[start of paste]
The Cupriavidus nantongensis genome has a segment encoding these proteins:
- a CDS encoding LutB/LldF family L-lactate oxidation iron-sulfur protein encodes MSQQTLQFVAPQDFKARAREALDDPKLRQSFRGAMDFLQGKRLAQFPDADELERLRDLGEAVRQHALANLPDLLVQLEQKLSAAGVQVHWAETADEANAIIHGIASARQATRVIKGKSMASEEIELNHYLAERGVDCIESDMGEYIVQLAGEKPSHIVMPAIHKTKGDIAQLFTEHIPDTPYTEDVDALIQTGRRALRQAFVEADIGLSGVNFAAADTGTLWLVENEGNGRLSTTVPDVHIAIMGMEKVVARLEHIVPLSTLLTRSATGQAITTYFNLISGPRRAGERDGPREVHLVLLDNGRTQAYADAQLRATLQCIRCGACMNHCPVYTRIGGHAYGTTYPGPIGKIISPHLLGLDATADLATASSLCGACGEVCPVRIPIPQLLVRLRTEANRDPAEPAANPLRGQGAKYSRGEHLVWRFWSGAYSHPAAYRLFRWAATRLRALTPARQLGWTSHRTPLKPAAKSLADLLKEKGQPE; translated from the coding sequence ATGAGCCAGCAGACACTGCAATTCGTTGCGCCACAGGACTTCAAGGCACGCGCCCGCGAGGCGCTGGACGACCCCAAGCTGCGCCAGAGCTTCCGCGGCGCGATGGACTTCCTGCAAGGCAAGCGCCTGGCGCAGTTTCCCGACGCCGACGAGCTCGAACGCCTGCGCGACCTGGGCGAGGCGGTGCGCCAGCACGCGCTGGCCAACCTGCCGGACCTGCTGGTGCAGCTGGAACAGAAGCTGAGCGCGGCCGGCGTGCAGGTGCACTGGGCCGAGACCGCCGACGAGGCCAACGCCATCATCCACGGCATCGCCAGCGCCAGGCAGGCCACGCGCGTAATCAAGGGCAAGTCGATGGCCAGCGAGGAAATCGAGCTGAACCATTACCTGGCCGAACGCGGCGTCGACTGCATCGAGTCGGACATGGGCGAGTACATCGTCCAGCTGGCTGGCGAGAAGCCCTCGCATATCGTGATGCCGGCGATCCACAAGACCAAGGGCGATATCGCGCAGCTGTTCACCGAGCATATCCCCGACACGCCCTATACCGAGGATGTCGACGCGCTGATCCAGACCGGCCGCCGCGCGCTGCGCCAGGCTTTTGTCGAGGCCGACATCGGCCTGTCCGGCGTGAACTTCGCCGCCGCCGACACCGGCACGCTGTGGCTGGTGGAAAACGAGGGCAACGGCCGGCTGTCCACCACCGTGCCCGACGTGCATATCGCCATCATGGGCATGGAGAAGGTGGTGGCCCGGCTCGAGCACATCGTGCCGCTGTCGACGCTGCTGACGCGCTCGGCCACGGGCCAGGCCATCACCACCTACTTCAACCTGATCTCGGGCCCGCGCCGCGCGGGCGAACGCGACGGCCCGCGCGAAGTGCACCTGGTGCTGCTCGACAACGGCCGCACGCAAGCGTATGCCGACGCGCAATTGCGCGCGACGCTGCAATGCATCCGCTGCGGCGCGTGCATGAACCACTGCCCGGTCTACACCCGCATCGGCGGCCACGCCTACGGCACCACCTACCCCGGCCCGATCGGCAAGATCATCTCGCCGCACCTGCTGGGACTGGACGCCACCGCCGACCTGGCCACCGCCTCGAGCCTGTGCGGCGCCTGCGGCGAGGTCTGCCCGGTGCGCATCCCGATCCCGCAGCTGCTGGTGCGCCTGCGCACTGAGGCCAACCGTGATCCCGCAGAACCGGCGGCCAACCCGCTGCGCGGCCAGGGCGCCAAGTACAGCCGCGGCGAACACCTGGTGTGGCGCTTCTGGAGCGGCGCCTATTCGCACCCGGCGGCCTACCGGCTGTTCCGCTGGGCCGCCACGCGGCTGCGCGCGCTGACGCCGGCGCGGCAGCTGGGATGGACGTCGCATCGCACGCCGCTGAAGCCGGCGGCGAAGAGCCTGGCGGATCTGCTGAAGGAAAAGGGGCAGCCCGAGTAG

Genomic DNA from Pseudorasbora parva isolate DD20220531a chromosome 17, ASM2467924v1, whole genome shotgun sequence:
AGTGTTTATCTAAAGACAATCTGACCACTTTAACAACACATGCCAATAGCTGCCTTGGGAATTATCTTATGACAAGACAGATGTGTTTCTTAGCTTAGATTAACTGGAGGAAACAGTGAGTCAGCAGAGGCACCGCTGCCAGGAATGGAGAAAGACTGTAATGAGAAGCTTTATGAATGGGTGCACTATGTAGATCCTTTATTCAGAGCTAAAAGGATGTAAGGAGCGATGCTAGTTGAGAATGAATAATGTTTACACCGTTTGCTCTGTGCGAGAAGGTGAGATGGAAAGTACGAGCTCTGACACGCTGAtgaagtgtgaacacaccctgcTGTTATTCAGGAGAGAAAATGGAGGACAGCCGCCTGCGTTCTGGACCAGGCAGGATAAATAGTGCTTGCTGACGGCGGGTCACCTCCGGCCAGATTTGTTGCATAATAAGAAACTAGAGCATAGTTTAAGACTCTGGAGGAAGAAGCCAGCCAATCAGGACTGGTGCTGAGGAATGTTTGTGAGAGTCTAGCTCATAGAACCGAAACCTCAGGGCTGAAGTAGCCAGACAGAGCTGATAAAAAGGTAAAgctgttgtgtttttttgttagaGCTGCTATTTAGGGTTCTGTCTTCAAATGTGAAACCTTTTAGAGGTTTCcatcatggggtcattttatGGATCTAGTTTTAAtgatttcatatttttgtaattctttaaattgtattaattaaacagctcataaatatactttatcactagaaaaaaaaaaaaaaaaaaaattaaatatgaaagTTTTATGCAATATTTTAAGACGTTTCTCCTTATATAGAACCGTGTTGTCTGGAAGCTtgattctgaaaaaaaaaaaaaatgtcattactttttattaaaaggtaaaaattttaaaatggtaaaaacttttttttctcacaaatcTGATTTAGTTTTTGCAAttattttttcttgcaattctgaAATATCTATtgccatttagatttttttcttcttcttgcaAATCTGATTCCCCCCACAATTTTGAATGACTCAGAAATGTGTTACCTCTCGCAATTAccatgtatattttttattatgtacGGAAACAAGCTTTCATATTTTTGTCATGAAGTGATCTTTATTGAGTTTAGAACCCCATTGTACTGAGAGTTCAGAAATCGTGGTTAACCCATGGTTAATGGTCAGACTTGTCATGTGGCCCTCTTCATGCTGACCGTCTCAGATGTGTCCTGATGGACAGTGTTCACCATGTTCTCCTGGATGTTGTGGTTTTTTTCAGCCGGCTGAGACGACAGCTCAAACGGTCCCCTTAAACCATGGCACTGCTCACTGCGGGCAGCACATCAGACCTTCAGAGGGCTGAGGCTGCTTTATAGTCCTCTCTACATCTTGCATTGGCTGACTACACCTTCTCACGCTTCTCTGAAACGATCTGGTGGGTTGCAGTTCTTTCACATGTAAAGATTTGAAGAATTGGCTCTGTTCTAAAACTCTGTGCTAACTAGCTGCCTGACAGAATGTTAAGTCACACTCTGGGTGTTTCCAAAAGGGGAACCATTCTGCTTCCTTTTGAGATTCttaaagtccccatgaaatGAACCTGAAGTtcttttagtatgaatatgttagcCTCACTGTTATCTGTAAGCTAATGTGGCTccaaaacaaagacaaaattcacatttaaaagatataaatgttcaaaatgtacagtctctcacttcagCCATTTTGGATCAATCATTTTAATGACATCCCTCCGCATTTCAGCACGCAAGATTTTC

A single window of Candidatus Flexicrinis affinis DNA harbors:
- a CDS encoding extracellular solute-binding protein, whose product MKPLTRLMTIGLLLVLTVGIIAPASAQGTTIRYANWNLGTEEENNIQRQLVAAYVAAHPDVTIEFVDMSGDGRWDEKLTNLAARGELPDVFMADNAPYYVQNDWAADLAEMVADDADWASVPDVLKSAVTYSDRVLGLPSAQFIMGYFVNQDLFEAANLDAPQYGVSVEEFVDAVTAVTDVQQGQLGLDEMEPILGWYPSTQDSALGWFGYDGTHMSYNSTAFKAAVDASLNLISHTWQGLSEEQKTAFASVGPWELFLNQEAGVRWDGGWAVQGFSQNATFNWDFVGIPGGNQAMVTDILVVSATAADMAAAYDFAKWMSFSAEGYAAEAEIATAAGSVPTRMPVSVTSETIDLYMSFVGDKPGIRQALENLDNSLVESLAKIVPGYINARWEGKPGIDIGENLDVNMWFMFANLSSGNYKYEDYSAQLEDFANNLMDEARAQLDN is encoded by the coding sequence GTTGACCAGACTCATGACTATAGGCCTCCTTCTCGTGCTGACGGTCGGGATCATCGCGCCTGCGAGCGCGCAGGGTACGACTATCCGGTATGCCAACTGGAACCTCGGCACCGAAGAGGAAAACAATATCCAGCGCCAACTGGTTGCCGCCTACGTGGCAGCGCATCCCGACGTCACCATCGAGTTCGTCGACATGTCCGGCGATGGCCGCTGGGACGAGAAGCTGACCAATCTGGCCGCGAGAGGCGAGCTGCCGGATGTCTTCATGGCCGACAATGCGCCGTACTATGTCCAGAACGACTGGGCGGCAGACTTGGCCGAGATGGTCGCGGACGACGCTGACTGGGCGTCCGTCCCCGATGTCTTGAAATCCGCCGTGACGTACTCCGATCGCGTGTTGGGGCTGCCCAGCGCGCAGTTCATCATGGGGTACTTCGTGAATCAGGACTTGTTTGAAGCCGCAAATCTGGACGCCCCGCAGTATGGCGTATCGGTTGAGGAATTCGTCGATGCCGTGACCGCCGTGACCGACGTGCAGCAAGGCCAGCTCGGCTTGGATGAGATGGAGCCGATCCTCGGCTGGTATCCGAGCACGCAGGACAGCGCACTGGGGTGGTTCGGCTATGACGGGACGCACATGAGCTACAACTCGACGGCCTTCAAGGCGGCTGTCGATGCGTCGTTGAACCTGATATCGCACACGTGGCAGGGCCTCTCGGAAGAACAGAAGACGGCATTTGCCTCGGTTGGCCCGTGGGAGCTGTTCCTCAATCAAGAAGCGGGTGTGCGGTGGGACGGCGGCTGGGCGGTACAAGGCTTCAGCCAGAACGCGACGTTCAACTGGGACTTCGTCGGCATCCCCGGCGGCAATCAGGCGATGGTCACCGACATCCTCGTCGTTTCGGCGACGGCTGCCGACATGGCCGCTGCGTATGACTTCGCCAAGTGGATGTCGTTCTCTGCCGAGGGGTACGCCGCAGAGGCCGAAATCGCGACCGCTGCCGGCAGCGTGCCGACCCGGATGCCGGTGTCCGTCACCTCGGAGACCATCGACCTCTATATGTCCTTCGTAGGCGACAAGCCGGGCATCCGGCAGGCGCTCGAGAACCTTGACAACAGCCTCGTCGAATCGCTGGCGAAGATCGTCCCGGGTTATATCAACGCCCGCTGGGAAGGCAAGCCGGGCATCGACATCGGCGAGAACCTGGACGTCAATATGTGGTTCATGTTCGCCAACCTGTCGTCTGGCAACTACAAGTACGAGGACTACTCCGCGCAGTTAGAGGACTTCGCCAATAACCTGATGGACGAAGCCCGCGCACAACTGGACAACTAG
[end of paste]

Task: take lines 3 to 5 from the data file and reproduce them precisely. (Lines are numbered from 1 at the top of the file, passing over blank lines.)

Genomic DNA from Pseudorasbora parva isolate DD20220531a chromosome 17, ASM2467924v1, whole genome shotgun sequence:
AGTGTTTATCTAAAGACAATCTGACCACTTTAACAACACATGCCAATAGCTGCCTTGGGAATTATCTTATGACAAGACAGATGTGTTTCTTAGCTTAGATTAACTGGAGGAAACAGTGAGTCAGCAGAGGCACCGCTGCCAGGAATGGAGAAAGACTGTAATGAGAAGCTTTATGAATGGGTGCACTATGTAGATCCTTTATTCAGAGCTAAAAGGATGTAAGGAGCGATGCTAGTTGAGAATGAATAATGTTTACACCGTTTGCTCTGTGCGAGAAGGTGAGATGGAAAGTACGAGCTCTGACACGCTGAtgaagtgtgaacacaccctgcTGTTATTCAGGAGAGAAAATGGAGGACAGCCGCCTGCGTTCTGGACCAGGCAGGATAAATAGTGCTTGCTGACGGCGGGTCACCTCCGGCCAGATTTGTTGCATAATAAGAAACTAGAGCATAGTTTAAGACTCTGGAGGAAGAAGCCAGCCAATCAGGACTGGTGCTGAGGAATGTTTGTGAGAGTCTAGCTCATAGAACCGAAACCTCAGGGCTGAAGTAGCCAGACAGAGCTGATAAAAAGGTAAAgctgttgtgtttttttgttagaGCTGCTATTTAGGGTTCTGTCTTCAAATGTGAAACCTTTTAGAGGTTTCcatcatggggtcattttatGGATCTAGTTTTAAtgatttcatatttttgtaattctttaaattgtattaattaaacagctcataaatatactttatcactagaaaaaaaaaaaaaaaaaaaattaaatatgaaagTTTTATGCAATATTTTAAGACGTTTCTCCTTATATAGAACCGTGTTGTCTGGAAGCTtgattctgaaaaaaaaaaaaaatgtcattactttttattaaaaggtaaaaattttaaaatggtaaaaacttttttttctcacaaatcTGATTTAGTTTTTGCAAttattttttcttgcaattctgaAATATCTATtgccatttagatttttttcttcttcttgcaAATCTGATTCCCCCCACAATTTTGAATGACTCAGAAATGTGTTACCTCTCGCAATTAccatgtatattttttattatgtacGGAAACAAGCTTTCATATTTTTGTCATGAAGTGATCTTTATTGAGTTTAGAACCCCATTGTACTGAGAGTTCAGAAATCGTGGTTAACCCATGGTTAATGGTCAGACTTGTCATGTGGCCCTCTTCATGCTGACCGTCTCAGATGTGTCCTGATGGACAGTGTTCACCATGTTCTCCTGGATGTTGTGGTTTTTTTCAGCCGGCTGAGACGACAGCTCAAACGGTCCCCTTAAACCATGGCACTGCTCACTGCGGGCAGCACATCAGACCTTCAGAGGGCTGAGGCTGCTTTATAGTCCTCTCTACATCTTGCATTGGCTGACTACACCTTCTCACGCTTCTCTGAAACGATCTGGTGGGTTGCAGTTCTTTCACATGTAAAGATTTGAAGAATTGGCTCTGTTCTAAAACTCTGTGCTAACTAGCTGCCTGACAGAATGTTAAGTCACACTCTGGGTGTTTCCAAAAGGGGAACCATTCTGCTTCCTTTTGAGATTCttaaagtccccatgaaatGAACCTGAAGTtcttttagtatgaatatgttagcCTCACTGTTATCTGTAAGCTAATGTGGCTccaaaacaaagacaaaattcacatttaaaagatataaatgttcaaaatgtacagtctctcacttcagCCATTTTGGATCAATCATTTTAATGACATCCCTCCGCATTTCAGCACGCAAGATTTTC

A single window of Candidatus Flexicrinis affinis DNA harbors: